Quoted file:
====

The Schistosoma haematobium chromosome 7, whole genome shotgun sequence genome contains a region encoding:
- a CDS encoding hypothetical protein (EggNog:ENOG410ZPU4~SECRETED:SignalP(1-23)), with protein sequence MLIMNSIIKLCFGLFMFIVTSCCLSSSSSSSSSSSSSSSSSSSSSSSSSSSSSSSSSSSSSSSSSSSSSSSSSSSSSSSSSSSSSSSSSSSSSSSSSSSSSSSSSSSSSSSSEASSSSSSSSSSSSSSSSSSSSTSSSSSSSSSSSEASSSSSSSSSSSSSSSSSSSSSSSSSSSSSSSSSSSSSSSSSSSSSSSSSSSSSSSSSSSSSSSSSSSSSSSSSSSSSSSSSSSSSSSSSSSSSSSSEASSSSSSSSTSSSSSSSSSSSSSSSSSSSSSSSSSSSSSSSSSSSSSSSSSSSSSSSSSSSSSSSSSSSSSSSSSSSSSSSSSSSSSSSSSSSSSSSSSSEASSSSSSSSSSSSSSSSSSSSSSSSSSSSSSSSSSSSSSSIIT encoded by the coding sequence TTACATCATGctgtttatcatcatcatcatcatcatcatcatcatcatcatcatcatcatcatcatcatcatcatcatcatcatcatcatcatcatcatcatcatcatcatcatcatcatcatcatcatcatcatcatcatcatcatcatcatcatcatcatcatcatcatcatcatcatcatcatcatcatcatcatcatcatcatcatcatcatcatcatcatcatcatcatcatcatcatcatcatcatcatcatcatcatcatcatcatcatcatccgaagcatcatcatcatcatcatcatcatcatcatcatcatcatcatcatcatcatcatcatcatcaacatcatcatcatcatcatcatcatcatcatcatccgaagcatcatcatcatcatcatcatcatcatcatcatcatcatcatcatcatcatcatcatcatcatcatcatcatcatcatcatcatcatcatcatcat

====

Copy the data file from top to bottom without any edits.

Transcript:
The Schistosoma haematobium chromosome 7, whole genome shotgun sequence genome contains a region encoding:
- a CDS encoding hypothetical protein (EggNog:ENOG410ZPU4~SECRETED:SignalP(1-23)), with protein sequence MLIMNSIIKLCFGLFMFIVTSCCLSSSSSSSSSSSSSSSSSSSSSSSSSSSSSSSSSSSSSSSSSSSSSSSSSSSSSSSSSSSSSSSSSSSSSSSSSSSSSSSSSSSSSSSSEASSSSSSSSSSSSSSSSSSSSTSSSSSSSSSSSEASSSSSSSSSSSSSSSSSSSSSSSSSSSSSSSSSSSSSSSSSSSSSSSSSSSSSSSSSSSSSSSSSSSSSSSSSSSSSSSSSSSSSSSSSSSSSSSSEASSSSSSSSTSSSSSSSSSSSSSSSSSSSSSSSSSSSSSSSSSSSSSSSSSSSSSSSSSSSSSSSSSSSSSSSSSSSSSSSSSSSSSSSSSSSSSSSSSSEASSSSSSSSSSSSSSSSSSSSSSSSSSSSSSSSSSSSSSSIIT encoded by the coding sequence TTACATCATGctgtttatcatcatcatcatcatcatcatcatcatcatcatcatcatcatcatcatcatcatcatcatcatcatcatcatcatcatcatcatcatcatcatcatcatcatcatcatcatcatcatcatcatcatcatcatcatcatcatcatcatcatcatcatcatcatcatcatcatcatcatcatcatcatcatcatcatcatcatcatcatcatcatcatcatcatcatcatcatcatcatcatcatcatcatcatcatcatcatccgaagcatcatcatcatcatcatcatcatcatcatcatcatcatcatcatcatcatcatcatcatcaacatcatcatcatcatcatcatcatcatcatcatccgaagcatcatcatcatcatcatcatcatcatcatcatcatcatcatcatcatcatcatcatcatcatcatcatcatcatcatcatcatcatcatcatcat